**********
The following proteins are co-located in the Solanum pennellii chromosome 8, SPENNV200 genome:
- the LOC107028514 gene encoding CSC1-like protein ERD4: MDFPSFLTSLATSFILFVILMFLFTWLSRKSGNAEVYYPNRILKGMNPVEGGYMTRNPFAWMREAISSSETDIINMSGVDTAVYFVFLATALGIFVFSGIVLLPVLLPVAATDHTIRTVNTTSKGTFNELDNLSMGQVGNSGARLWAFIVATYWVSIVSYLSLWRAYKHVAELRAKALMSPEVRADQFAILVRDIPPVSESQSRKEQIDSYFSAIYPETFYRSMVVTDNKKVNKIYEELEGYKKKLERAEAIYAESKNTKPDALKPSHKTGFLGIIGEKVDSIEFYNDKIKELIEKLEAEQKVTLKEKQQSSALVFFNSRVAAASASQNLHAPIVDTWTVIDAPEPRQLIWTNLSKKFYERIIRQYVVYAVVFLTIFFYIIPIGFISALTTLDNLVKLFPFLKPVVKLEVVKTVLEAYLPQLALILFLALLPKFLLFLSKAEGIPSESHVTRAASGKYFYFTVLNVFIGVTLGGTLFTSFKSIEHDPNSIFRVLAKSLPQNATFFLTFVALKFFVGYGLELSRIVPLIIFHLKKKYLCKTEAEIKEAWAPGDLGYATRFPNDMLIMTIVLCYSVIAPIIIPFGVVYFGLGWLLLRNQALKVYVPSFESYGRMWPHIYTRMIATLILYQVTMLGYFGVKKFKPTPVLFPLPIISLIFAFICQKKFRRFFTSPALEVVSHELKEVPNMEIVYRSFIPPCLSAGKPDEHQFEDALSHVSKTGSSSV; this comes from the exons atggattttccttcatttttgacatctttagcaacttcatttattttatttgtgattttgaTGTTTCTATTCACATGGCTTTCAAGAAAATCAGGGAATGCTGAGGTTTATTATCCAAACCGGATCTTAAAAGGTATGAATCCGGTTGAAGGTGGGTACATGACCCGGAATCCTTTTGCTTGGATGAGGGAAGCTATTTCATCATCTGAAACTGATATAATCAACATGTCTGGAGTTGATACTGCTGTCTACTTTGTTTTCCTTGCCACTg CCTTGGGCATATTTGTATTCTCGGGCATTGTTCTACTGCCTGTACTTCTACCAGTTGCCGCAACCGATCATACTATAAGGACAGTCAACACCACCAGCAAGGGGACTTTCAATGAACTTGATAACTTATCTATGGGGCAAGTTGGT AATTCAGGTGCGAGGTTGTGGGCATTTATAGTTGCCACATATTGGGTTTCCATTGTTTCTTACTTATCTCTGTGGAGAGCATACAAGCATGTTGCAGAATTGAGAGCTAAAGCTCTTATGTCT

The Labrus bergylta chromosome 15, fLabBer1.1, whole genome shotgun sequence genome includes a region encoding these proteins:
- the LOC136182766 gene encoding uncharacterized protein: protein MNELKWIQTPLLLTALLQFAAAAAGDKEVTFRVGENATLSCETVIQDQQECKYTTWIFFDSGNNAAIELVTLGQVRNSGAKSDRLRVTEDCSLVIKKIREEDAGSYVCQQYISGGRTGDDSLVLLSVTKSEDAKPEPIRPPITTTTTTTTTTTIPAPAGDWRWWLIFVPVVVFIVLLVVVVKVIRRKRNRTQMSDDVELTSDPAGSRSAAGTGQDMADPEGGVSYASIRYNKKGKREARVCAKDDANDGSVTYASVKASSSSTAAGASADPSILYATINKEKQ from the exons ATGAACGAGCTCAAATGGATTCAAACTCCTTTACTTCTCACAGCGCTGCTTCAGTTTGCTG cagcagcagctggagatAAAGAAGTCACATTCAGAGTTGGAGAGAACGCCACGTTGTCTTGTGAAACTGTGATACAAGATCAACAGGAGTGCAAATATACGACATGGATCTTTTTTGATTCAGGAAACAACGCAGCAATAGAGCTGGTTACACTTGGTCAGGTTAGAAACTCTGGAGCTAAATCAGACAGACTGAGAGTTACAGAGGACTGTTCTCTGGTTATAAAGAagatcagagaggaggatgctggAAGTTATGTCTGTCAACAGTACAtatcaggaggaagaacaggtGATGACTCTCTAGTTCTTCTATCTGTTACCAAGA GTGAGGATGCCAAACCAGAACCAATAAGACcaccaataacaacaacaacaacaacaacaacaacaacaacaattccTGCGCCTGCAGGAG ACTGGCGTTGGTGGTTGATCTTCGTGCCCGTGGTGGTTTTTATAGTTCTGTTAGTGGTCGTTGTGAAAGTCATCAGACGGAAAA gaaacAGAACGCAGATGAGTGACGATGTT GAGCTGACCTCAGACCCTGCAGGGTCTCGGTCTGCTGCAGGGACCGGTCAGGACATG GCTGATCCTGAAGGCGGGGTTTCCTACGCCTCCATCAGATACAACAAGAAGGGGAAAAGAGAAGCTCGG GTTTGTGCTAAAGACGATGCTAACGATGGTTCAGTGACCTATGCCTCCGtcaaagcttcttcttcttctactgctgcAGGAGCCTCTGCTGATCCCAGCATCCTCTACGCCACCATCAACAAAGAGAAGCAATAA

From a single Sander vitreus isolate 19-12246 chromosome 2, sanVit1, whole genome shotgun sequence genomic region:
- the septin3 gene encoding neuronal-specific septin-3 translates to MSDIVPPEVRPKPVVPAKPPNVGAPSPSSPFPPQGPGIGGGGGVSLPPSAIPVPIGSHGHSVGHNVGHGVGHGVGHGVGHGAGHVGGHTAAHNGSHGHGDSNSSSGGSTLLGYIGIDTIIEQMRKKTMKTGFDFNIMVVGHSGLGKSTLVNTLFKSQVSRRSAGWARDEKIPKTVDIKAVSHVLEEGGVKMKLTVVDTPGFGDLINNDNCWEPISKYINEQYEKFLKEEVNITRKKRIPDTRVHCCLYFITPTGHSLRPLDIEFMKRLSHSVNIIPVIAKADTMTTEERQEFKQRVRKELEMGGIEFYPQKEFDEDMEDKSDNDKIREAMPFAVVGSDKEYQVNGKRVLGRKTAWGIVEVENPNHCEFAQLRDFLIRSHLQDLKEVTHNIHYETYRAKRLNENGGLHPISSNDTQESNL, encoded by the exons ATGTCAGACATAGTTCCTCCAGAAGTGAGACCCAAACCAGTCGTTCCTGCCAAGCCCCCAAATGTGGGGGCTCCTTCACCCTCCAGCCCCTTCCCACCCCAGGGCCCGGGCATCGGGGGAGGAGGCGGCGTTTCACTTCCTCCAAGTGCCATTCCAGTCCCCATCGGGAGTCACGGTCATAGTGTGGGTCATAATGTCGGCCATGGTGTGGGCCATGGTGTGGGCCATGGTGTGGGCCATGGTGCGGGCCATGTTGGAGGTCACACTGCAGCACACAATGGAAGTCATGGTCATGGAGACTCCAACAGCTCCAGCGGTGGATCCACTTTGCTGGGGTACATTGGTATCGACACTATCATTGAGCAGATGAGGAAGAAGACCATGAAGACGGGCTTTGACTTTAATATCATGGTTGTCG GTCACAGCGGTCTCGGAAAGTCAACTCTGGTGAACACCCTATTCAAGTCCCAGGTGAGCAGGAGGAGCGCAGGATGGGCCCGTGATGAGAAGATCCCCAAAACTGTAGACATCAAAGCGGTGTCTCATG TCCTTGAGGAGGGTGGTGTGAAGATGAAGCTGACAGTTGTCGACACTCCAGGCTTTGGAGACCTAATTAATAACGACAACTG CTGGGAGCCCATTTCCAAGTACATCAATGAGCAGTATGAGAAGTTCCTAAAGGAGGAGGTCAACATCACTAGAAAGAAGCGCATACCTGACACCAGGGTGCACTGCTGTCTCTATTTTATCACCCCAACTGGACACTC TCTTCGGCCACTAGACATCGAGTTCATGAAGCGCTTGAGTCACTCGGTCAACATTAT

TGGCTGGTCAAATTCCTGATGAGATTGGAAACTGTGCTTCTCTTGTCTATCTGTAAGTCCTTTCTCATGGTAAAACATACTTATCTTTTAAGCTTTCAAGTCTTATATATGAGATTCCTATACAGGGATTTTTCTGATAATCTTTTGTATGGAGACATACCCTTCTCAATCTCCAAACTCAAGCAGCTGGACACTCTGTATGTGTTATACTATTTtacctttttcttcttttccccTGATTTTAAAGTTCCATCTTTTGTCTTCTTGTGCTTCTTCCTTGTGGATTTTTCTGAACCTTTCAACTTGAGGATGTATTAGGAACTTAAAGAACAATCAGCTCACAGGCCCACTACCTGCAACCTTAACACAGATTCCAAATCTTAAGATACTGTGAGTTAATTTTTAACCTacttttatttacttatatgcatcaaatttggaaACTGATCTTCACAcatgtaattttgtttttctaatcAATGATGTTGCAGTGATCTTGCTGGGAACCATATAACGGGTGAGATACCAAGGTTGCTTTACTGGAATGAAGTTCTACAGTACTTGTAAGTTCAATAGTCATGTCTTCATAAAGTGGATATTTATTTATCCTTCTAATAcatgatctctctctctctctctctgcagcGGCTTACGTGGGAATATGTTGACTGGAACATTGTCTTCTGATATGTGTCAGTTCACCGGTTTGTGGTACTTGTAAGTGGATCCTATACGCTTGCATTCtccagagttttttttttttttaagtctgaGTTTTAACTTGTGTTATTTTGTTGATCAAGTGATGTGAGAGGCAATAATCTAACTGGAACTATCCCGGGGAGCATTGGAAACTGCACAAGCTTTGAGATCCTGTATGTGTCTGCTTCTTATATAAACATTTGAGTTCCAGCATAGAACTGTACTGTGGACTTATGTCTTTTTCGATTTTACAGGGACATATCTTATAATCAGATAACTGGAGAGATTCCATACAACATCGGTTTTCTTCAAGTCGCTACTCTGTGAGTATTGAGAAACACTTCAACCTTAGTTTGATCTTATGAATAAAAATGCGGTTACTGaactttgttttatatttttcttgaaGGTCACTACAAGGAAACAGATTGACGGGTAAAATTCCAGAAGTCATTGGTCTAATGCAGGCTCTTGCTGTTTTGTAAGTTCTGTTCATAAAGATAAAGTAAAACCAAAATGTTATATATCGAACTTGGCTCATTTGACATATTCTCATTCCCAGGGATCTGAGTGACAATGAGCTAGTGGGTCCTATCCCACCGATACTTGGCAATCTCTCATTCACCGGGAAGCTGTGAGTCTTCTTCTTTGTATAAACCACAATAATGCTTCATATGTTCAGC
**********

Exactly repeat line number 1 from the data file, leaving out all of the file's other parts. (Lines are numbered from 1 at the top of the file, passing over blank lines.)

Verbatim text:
The following proteins are co-located in the Solanum pennellii chromosome 8, SPENNV200 genome: